Trade unionists attempting to overturn convictions in a 47-year-long campaign have told the Court of Appeal they were victims of an establishment plot.
The 14-strong group, including actor Ricky Tomlinson, say police destroyed evidence, and shadowy security chiefs prejudiced their trial.
The men were convicted over allegedly illegal protests during a 1972 strike.
Six of the 14 have since died, including Dennis Warren, who was jailed for three years.
Their families are continuing the cases in their names. Tomlinson, then known as Eric, was jailed for two years in the first of three trials that lasted until 1974.
In June 1972, trade unionists called the UK's first-ever national builders' strike in protest against pay, unjust employment practices and dangerous conditions on sites.
Flying pickets, in which trade unionists travel to demonstrate from one site to another, went from town to town urging builders to down tools - and in September six coach-loads of strikers demonstrated in Shrewsbury and Telford.
Police arrested none of the demonstrators that day - but five months later, amid pressure from building industry bosses, Tomlinson and others were charged and subsequently convicted of offences including unlawful assembly, intimidation and affray.
Those convictions triggered a massive campaign among left-wing groups during the 1970s - but the men failed to have the verdicts reversed on appeal.
Last year, the Criminal Cases Review Commission, the official body that looks at potential miscarriages of justice, sent the case back to the Court of Appeal after Eileen Turnbull, the researcher for the justice campaign, uncovered a potentially crucial document in the National Archives.
That document, part of prosecution papers, revealed for the first time that police had destroyed some of the original witness statements.
Danny Friedman QC, speaking for 12 of the men, told the Court of Appeal these missing original statements would have been crucial.
"If today a prosecution counsel is told by [police] officers ... original statements have been destroyed, two things absolutely have to happen.
"Number one, you need to immediately get a statement from the officer in the case, explaining in detail what on earth he is talking about. Secondly, you must also make sure that this issue is disclosed to defence and the judge."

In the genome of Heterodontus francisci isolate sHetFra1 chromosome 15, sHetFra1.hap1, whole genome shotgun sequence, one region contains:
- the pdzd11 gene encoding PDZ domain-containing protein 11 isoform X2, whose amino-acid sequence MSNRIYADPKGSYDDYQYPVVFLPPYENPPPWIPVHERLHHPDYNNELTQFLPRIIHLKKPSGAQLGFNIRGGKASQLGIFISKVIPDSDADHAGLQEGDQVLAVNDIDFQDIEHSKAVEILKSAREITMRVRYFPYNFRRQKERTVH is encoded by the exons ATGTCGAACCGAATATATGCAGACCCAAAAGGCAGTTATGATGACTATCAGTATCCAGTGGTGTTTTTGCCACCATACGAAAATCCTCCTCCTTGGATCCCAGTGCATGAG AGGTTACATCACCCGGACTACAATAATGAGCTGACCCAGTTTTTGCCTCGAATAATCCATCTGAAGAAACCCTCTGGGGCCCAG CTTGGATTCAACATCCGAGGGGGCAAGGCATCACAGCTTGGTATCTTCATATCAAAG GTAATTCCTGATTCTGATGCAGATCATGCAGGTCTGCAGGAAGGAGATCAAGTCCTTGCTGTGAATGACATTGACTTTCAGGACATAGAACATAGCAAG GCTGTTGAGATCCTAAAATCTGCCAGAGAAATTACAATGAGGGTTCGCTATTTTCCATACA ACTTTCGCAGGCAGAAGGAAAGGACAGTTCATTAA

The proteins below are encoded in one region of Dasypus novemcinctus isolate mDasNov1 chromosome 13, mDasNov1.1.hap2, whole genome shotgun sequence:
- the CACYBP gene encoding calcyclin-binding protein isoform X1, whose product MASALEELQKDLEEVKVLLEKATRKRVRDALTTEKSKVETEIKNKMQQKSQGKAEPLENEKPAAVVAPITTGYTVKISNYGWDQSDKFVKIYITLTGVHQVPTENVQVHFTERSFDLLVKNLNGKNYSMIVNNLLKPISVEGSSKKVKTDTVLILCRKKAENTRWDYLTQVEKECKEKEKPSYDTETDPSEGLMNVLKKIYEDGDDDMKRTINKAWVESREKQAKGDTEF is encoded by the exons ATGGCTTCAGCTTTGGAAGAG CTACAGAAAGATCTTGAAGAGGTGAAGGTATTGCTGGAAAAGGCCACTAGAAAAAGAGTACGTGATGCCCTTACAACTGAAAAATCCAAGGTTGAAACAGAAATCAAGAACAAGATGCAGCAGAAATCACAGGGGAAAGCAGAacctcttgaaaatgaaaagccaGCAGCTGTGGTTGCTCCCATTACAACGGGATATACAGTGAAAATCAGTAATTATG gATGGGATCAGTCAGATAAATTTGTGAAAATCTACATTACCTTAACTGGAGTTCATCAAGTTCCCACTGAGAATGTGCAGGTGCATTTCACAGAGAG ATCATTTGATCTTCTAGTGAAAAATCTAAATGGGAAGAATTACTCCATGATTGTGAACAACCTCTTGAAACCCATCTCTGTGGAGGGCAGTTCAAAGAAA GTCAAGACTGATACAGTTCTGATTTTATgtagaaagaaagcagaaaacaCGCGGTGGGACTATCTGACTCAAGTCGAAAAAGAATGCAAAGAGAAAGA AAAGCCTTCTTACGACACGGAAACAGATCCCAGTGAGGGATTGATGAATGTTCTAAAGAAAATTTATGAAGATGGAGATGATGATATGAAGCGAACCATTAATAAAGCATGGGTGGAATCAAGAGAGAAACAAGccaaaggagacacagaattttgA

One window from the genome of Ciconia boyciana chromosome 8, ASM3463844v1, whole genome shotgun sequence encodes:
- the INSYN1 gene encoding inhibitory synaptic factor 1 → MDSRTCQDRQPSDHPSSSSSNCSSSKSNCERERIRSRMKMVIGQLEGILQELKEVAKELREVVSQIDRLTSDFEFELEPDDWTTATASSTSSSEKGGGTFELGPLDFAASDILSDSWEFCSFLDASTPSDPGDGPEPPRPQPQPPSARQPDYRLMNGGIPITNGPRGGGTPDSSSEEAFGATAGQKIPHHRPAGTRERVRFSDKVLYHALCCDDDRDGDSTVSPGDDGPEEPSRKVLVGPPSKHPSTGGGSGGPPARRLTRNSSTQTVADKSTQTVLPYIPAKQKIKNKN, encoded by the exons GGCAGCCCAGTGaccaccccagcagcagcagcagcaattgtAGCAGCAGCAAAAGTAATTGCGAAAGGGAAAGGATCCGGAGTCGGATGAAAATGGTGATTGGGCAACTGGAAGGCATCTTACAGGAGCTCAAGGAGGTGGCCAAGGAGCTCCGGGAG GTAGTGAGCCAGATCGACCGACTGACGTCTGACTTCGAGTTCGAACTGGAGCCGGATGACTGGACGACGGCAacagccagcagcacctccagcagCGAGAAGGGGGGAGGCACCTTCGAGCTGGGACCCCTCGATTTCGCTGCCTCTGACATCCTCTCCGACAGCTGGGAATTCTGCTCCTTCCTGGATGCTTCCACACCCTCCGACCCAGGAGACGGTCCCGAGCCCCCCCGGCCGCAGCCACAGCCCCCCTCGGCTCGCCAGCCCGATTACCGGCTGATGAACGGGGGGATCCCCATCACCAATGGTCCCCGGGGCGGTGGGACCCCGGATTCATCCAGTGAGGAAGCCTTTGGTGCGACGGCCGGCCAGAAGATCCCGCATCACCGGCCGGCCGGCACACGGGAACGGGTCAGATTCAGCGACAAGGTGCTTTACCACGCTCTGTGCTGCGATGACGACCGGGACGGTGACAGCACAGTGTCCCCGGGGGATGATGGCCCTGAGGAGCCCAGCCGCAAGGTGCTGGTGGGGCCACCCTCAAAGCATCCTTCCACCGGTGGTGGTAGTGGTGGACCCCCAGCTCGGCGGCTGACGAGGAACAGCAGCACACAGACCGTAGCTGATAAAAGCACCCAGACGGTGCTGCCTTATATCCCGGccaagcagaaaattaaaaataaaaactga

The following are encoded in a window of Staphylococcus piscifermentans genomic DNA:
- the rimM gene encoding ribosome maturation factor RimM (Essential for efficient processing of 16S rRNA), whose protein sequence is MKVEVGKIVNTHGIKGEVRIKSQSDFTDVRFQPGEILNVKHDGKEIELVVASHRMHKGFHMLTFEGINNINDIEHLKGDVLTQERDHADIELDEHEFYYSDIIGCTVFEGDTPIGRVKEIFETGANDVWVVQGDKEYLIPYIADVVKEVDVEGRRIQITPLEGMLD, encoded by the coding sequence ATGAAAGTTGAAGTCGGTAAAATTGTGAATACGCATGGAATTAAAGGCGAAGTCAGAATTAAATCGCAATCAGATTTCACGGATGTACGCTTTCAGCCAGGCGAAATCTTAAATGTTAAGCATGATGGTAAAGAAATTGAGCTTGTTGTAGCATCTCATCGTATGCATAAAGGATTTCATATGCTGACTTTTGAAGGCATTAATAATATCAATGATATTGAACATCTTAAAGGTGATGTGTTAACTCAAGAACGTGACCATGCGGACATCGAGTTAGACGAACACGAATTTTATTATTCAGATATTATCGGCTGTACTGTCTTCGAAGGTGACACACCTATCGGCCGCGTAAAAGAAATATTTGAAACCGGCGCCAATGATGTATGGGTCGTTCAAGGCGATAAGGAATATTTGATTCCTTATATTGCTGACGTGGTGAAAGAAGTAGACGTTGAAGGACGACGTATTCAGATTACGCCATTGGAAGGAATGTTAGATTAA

Mr Friedman said the jury must have also known about a highly-prejudicial ITV documentary, Red under the Bed.
Official government papers show its content was influenced by a then secret anti-communist propaganda unit inside the Foreign Office which, alongside MI5, was concerned about Moscow's potential infiltration of trade unionists.
The programme was broadcast halfway through the trial - at a time when there were only three TV channels in the UK - and it was also reported in many national newspapers.
It purportedly investigated communist agitators and included footage of the defendants, their supporters, police lines and pictures of strikers.
A studio discussion following the film included a panellist referring to the builders' strike as an example of "blatant communist influence".
That statement alone was deeply prejudicial, say the 14's lawyers, because it would have provoked "panic" in the mind of the jury.
Mr Friedman told the court: "It is obvious... a covert executive agency played a part in deliberately propagandising against the core subject matter of the [men's prosecution].
"It is clear now that the higher echelons of the state bore responsibility for deliberate covert involvement in the production of the programme."
Lawyers for the Crown Prosecution Service are expected to argue during the appeal's second day that the TV documentary is irrelevant, and that no actual evidence was destroyed by police as they prepared case papers.